One of the things us CI families have to come to terms with is, no matter how fantastically your child performs with their CI, the technology has limitations; after all, it is just technology. Remarkable as CIs are, the microphones, batteries and wires all have their own little bugs.
What we all have in common is that these limitations bring about predictable problems. One of these is vocabulary. CI children tend to be poorer at overhearing than other children. They don’t hear new words in context as well and hence their vocabulary can develop more slowly. Whilst a typical, hearing, child picks up new words from conversations they’re not even involved in, this can be more difficult for CI children. This isn’t a major problem. Alice’s language is above age appropriate; her use of language is fantastic (see how far we have come in four short years!) but she may not have a full Eskimo vocabulary of words for snow or understand colloquialisms as well as her friends. It’s a small problem, but one we are acutely aware of and we spend hours shoving new words her way. Reading has made a huge difference in this respect.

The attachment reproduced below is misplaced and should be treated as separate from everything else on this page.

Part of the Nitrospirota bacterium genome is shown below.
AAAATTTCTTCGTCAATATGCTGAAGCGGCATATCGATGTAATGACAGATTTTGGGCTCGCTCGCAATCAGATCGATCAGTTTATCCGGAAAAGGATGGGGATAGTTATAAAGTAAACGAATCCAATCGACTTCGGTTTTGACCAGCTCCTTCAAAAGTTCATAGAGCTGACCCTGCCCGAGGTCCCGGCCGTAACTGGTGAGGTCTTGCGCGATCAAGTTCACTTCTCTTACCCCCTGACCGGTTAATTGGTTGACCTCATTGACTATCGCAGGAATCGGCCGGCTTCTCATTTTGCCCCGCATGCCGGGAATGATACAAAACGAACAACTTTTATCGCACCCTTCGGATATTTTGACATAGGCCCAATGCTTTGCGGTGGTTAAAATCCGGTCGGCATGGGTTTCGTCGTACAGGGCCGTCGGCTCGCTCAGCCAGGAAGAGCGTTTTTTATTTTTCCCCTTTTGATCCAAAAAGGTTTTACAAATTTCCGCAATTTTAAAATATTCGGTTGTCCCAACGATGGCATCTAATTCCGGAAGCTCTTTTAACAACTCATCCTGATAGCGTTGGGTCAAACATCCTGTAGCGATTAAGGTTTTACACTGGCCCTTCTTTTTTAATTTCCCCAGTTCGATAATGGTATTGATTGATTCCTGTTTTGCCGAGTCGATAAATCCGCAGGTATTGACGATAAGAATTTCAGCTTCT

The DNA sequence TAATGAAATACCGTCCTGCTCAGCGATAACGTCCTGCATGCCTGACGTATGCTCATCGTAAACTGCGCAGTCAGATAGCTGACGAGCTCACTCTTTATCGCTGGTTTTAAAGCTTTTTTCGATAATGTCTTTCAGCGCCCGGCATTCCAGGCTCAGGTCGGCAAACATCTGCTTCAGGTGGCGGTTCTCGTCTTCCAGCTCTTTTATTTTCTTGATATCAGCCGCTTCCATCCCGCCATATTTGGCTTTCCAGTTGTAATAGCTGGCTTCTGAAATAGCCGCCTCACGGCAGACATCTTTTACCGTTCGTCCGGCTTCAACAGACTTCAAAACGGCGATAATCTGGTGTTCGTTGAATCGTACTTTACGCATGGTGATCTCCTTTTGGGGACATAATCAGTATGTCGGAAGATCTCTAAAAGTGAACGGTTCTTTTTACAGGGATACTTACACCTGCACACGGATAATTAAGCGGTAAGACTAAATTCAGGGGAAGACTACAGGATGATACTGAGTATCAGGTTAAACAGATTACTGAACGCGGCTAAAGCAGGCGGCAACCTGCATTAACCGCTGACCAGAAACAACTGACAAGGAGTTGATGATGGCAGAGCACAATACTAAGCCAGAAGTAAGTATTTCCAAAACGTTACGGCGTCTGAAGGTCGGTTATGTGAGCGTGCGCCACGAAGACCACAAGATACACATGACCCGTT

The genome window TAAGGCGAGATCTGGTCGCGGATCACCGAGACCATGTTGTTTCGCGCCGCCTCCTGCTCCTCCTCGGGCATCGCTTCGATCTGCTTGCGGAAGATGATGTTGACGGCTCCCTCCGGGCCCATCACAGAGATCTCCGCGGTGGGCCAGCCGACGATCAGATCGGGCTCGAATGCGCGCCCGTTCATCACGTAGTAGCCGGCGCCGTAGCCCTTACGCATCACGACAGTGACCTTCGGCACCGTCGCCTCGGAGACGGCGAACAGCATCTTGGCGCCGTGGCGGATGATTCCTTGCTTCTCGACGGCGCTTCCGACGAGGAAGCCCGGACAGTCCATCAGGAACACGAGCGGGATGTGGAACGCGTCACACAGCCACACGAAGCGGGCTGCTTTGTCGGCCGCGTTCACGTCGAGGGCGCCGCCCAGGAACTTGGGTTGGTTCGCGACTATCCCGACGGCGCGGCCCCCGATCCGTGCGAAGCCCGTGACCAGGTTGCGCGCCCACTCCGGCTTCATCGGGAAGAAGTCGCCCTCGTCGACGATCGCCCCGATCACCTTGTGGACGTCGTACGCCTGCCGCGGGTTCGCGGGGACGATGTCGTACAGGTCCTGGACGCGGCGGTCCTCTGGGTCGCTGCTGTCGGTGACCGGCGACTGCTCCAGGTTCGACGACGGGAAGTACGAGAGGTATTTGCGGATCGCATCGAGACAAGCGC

Alice swore for the first time today. I couldn’t be more thrilled.
She had overheard me shouting at a particularly noisy toy of Ollie’s (which was driving me particularly mad yesterday morning) and decided to demonstrate her new-found knowledge of expletives to the world. Hallelujah.
Every step is hard-fought, but every win feels oh so very special.
In the meantime, I thought you might enjoy a little video of Alice reading; we couldn’t be more proud of how far she has come and how well she is doing at school. For any families just starting on this journey, your dreams for your children are still possible and, just to warn you, they will swear too…